At a high-level engagement meeting with senior officials of the Imo Ministry of Petroleum Resources held on November 22 in Owerri, Imo State, SPACES FOR CHANGE | S4C shared key findings and recommendations from its latest research report “NATURAL RESOURCE AND BENEFIT-SHARING NEGOTIATIONS BETWEEN HOST COMMUNITIES AND EXTRACTIVE COMPANIES: A CASE STUDY OF ASSA NORTH AND OHAJI SOUTH [ANOH] GAS DEVELOPMENT PROJECT”. The report is based on the organization’s research findings in thirteen (13) local communities in Ohaji/Egbema Local Government Area of Imo State, which are hosts to the companies involved in the Assa North Ohaji South (ANOH) gas development project and other major extractive projects. The ANOH gas development project was designed to process future wet gas from the upstream unitized gas fields at OML 53 & OML 21. It is one of the largest greenfield gas condensate development projects out of the seven critical gas projects in Nigeria with the expectation that future gas production from the project would supply the domestic and international markets.
This research, supported by the Ford Foundation, proceeds upon the premise that communities have a right to benefit from the immense wealth derived from natural resource extractions. As experiences from other resource-rich locales have shown, large-scale extractive investments of this nature often fail to translate into long-term sustainable development for the host communities if not managed properly. One major factor aggravating the situation is the power asymmetry characterizing the relationship between extractive companies and host communities, which disempowers the latter from participating meaningfully and benefitting from these investments. This project represents a bold attempt to change the lopsided power dynamics between companies and communities, to ensure that the negotiation of the costs and benefits follow a process that meets the global criteria for community participation, consultation, and free, prior, and informed consent.
Chetachi Louis Udeh, S4C’s Legal Officer (Owerri) led the delegation together with Jecinta Mbamara. The S4C team met with senior management team of the ministry – comprising the Permanent Secretary, Dr. Pat U. Ekennia; Ekwulowu Clifford (HOD Downstream), Nwachukwu Chidi (HOD DPRS), Nwankwo Mattew N. (ACIS), Ogbuji Moses. A. (HOD Admin/Finance), Okerie Bibian (PRO), and Engr. Chidoezie Okereke (HOD Upstream).
Presenting the research report to the ministry, the S4C team explained the objectives of the research, the methodology employed, key findings and recommendations contained in the study. S4C used three indicators to gauge the effectiveness of community consultation in the ANOH project: the land acquisition and compensation arrangements, extractive companies’ consultation and benefit-sharing mechanisms, and the operators’ level of compliance with environmental guidelines. Among other things, the lopsided power relations between host communities and the extractive companies were particularly evident in the negotiation of the GMOUs unilaterally drafted by the companies and handed over to the communities to sign. Communities also complained of being shut out of conversations regarding land acquisition, compensation arrangements, and resettlement plans adopted in the acquisition process. Questionnaire findings, key informant interviews and group discussions showed that communities are neither fully informed of the terms of operating licenses awarded to extractive companies nor nature of extractive activities going on around them. The research x-rayed the low environmental compliance records of extractive companies operating in Ohaji-Egbema LGA, which can wreak havoc on the local environment, destroying farmlands, aquatic life and traditional livelihoods. S4C team emphasized the need for the ministry, as a regulatory agency, to ensure that extractive operations are carried out within a framework that ensures respect for effective community participation and compliance with environmental safety guidelines and regulations.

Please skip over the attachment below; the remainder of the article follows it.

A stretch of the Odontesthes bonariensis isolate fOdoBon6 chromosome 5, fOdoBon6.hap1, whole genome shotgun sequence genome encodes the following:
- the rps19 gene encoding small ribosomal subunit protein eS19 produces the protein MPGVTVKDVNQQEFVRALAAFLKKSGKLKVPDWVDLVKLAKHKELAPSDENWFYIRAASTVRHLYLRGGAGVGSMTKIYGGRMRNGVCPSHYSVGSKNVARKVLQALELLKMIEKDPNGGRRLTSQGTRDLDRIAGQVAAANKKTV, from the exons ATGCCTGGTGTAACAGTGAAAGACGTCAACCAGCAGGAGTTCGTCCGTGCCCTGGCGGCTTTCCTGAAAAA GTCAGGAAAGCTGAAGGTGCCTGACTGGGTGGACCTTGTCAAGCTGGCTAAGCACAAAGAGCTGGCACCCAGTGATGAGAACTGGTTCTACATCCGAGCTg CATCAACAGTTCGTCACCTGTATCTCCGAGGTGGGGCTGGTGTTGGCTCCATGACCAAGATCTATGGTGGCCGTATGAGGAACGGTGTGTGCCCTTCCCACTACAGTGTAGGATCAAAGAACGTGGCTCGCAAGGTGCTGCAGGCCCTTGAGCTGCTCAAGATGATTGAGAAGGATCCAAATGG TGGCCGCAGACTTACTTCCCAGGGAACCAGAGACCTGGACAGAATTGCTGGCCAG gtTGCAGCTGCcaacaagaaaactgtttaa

Among other things, the report recommended greater regulatory oversight from state and federal agencies to ensure the companies’ full adherence to the provisions of the Nigerian Oil and Gas Industry Content Development (NOGICD) law by oil and gas companies; monitor mitigation measures proffered and approved in the environmental and social impact assessments (ESIA) reports for full implementation; and to facilitate communities’ access to these ESIA reports. Responding to S4C’s presentation, the Permanent Secretary, Dr. Mrs. Pat U. Ekennia, applauded the research findings and the recommendations for improving regulatory practices in Imo State. Noting all the observations, concerns and demands presented by S4C on behalf of the communities, she affirmed the ministry’s commitment to collaborate with S4C to both increase comnunity participation in natural resource governance and ensure meaningful engagements between host communities and extractive companies.